SALT LAKE CITY — Rep. Chris Stewart defended the acting National Intelligence director for his handling of the whistleblower complaint against the president and called his colleagues “nuts” for trying to discredit him during a congressional hearing Thursday.
Stewart, R-Utah, scolded Democrats on the House Intelligence Committee for accusing Joseph Maguire of breaking the law and acting as a “political stooge” to protect President Donald Trump.
“I think that’s nuts,” Stewart said.
Maguire tried to do the right thing in not immediately turning over the complaint to Congress when he saw a discrepancy in the law, he said. The complaint, Stewart said, potentially fell under executive privilege or outside the authority of the National Intelligence director.
“I will say to my colleagues sitting here I think you’re nuts if you think you’re going to convince the American people that your cause is just by attacking this man and by impugning his character,” Stewart said.
Committee Chairman Adam Schiff, D-Calif., said no one has accused Maguire of being a political stooge or dishonorable, but when Congress says such information should be turned over, it should be done. There isn’t an exception when it involves the wrongdoing of the president, he said.
“You have accused him of breaking the law, Mr. Chairman,” Stewart interjected.
In his opening statement, Schiff called Maguire’s actions “bewildering” and questioned why he didn’t provide the complaint to Congress as required by law. He also questioned why Maguire allowed the “subject of the complaint” to play a role in deciding whether Congress would see the report.
Maguire said he consulted the Office of Legal Counsel in the Department of Justice and the White House about the complaint. But when asked if he ever spoke to Trump about it, Maguire said all of his conversations with the president are privileged.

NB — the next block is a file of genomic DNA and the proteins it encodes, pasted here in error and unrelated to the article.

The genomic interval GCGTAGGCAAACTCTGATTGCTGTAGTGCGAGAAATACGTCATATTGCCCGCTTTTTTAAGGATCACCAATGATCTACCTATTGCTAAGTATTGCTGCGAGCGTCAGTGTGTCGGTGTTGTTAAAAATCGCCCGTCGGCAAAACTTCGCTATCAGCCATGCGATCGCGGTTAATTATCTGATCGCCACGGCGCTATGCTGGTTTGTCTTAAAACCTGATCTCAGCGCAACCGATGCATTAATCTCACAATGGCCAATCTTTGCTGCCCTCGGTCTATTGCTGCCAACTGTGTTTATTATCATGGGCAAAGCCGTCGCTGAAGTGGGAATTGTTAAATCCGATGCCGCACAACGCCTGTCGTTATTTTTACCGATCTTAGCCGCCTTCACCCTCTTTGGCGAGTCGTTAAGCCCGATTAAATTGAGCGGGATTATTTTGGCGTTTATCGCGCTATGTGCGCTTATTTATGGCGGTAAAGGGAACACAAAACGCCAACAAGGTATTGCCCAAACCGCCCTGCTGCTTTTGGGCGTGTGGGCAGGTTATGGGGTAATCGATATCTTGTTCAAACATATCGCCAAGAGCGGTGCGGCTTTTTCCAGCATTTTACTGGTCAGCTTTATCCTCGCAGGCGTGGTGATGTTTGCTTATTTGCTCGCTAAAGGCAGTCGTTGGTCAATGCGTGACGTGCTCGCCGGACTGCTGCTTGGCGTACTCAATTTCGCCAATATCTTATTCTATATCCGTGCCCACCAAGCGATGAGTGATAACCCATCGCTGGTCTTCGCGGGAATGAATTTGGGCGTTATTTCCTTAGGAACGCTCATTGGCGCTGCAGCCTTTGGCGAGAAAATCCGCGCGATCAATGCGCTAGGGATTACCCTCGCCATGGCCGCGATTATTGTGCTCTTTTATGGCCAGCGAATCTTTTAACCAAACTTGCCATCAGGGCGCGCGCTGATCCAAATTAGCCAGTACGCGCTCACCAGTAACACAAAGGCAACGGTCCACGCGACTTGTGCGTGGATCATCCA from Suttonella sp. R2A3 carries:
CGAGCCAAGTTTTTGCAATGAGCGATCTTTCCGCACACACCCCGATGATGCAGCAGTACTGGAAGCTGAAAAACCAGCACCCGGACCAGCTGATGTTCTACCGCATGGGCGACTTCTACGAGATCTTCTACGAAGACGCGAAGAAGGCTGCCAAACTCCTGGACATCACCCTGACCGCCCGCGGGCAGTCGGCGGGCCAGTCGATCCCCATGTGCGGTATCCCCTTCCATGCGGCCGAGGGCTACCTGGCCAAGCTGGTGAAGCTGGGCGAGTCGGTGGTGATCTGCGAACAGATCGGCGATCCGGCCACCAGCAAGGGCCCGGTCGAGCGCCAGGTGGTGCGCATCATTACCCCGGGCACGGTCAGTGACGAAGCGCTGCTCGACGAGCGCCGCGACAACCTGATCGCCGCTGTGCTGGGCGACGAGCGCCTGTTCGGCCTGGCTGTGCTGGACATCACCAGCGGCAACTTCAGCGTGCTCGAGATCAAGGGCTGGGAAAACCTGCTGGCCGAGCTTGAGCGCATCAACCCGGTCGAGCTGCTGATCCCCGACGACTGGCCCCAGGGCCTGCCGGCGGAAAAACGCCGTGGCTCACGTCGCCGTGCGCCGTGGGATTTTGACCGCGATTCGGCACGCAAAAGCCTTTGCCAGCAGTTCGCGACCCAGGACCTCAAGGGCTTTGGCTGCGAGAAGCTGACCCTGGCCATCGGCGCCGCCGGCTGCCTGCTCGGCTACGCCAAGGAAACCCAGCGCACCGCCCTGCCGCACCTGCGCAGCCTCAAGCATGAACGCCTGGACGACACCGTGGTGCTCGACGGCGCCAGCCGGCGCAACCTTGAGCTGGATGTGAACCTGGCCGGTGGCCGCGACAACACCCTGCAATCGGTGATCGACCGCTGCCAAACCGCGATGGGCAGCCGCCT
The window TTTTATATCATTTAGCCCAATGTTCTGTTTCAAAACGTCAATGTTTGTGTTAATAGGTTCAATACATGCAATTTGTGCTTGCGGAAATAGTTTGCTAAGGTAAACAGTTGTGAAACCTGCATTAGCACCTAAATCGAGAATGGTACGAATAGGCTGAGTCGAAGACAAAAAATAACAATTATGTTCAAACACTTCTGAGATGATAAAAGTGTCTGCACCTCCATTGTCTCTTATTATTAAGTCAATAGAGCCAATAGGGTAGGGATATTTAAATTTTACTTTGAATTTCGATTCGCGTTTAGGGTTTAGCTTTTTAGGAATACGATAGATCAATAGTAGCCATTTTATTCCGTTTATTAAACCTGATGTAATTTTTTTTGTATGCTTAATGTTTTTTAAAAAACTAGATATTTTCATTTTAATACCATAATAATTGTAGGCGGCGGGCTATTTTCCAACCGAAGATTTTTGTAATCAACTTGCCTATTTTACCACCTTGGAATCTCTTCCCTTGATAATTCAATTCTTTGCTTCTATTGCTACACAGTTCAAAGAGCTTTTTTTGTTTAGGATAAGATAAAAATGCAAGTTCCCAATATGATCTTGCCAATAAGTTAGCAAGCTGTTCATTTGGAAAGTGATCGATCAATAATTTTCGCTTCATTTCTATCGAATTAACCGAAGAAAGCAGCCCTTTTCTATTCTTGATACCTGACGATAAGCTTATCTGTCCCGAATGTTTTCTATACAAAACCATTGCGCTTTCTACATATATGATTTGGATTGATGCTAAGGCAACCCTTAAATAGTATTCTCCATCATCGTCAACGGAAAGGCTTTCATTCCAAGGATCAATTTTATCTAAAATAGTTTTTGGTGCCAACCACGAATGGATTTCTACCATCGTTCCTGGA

The White House released an edited transcript of Trump’s July 25 phone call with Ukrainian President Volodymyr Zelenskiy on Wednesday morning. Later Wednesday, it released the whistleblower complaint to congressional intelligence committees.
Schiff described the complaint as the “most graphic evidence yet” that Trump has violated his oath of office. Trump “sacrificed our national security and the Constitution for his personal political benefit,” he said.
The complaint accuses Trump of using his power “to solicit interference from a foreign country” in the 2020 election. The complaint says the interference includes pressuring Ukraine to investigate Democratic presidential candidate Joe Biden and that Trump’s personal lawyer, Rudy Giuliani, and Attorney General William Barr were central figures in that effort. White House officials, according to the whistleblower, were “deeply disturbed” by the phone call.
In the hearing, Stewart asked Maguire if he tried to protect the president or anyone else.
“I have not. What I have done is endeavored to follow the law,” Maguire said.
Stewart concluded telling Democrats “good luck” convincing people that Maguire is dishonorable and that he has done anything other than what he thinks is right.
“If you think it scores political points with your friends who have wanted to impeach this president form the day he was elected, then keep going down that road,” Stewart said.
After the hearing, Stewart said told Fox News that after reading the whistleblower complaint, he was “much more confident” that Trump would not be impeached over the allegations in the report. He said people who read the complaint would say, “How in the world is this impeachable?”
“I think we’re a long, long way from that threshold,” he said.
Stewart also said he there’s no possible way a criminal indictment could come out of the complaint.
Former CIA ops officer and independent presidential candidate Evan McMullin took issue with Stewart’s stance.
“It deeply troubles me that my congressman, Chris Stewart, continues to downplay and cover for the President’s known corruption at every turn. Soliciting foreign election assistance is illegal. It directly threatens the nation. And it is certainly worse than ‘awkward,’” McMullin tweeted.
Stewart earlier described Trump’s asking Zelenskiy to investigate Biden as “awkward.”
Rep. Ben McAdams, D-Utah, said Thursday that he found the whistleblower’s complaint “deeply troubling,” but he has yet to say whether he supports the impeachment inquiry.
“Members of both parties should put partisanship aside and come together to gather all the facts and carefully consider them before deciding how to proceed,” he wrote on Twitter.